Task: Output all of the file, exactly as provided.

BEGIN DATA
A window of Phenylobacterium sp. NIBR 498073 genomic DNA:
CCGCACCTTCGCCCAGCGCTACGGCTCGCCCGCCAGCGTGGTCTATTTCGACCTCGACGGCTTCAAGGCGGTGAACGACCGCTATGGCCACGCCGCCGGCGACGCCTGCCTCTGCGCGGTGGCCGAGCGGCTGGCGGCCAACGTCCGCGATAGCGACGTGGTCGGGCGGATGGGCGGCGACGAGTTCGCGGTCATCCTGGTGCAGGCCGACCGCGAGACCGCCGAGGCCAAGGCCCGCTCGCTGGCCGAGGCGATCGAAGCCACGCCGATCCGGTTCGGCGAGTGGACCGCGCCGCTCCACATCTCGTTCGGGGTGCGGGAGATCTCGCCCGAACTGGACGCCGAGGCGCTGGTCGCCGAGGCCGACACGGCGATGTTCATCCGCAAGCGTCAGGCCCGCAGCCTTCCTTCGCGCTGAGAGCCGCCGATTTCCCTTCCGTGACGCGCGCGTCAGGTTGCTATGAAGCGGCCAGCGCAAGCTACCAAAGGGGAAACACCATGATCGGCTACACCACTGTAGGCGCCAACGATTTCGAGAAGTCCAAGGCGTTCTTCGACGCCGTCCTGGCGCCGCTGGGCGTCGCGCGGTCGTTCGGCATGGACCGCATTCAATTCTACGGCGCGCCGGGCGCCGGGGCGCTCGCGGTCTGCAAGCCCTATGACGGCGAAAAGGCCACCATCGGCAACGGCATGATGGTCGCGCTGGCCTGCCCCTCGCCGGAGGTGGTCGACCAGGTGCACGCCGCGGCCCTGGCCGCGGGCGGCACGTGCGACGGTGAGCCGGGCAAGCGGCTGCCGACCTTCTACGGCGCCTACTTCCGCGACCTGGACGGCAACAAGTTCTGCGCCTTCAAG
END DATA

A window of Phenylobacterium sp. NIBR 498073 genomic DNA:
CCGCACCTTCGCCCAGCGCTACGGCTCGCCCGCCAGCGTGGTCTATTTCGACCTCGACGGCTTCAAGGCGGTGAACGACCGCTATGGCCACGCCGCCGGCGACGCCTGCCTCTGCGCGGTGGCCGAGCGGCTGGCGGCCAACGTCCGCGATAGCGACGTGGTCGGGCGGATGGGCGGCGACGAGTTCGCGGTCATCCTGGTGCAGGCCGACCGCGAGACCGCCGAGGCCAAGGCCCGCTCGCTGGCCGAGGCGATCGAAGCCACGCCGATCCGGTTCGGCGAGTGGACCGCGCCGCTCCACATCTCGTTCGGGGTGCGGGAGATCTCGCCCGAACTGGACGCCGAGGCGCTGGTCGCCGAGGCCGACACGGCGATGTTCATCCGCAAGCGTCAGGCCCGCAGCCTTCCTTCGCGCTGAGAGCCGCCGATTTCCCTTCCGTGACGCGCGCGTCAGGTTGCTATGAAGCGGCCAGCGCAAGCTACCAAAGGGGAAACACCATGATCGGCTACACCACTGTAGGCGCCAACGATTTCGAGAAGTCCAAGGCGTTCTTCGACGCCGTCCTGGCGCCGCTGGGCGTCGCGCGGTCGTTCGGCATGGACCGCATTCAATTCTACGGCGCGCCGGGCGCCGGGGCGCTCGCGGTCTGCAAGCCCTATGACGGCGAAAAGGCCACCATCGGCAACGGCATGATGGTCGCGCTGGCCTGCCCCTCGCCGGAGGTGGTCGACCAGGTGCACGCCGCGGCCCTGGCCGCGGGCGGCACGTGCGACGGTGAGCCGGGCAAGCGGCTGCCGACCTTCTACGGCGCCTACTTCCGCGACCTGGACGGCAACAAGTTCTGCGCCTTCAAG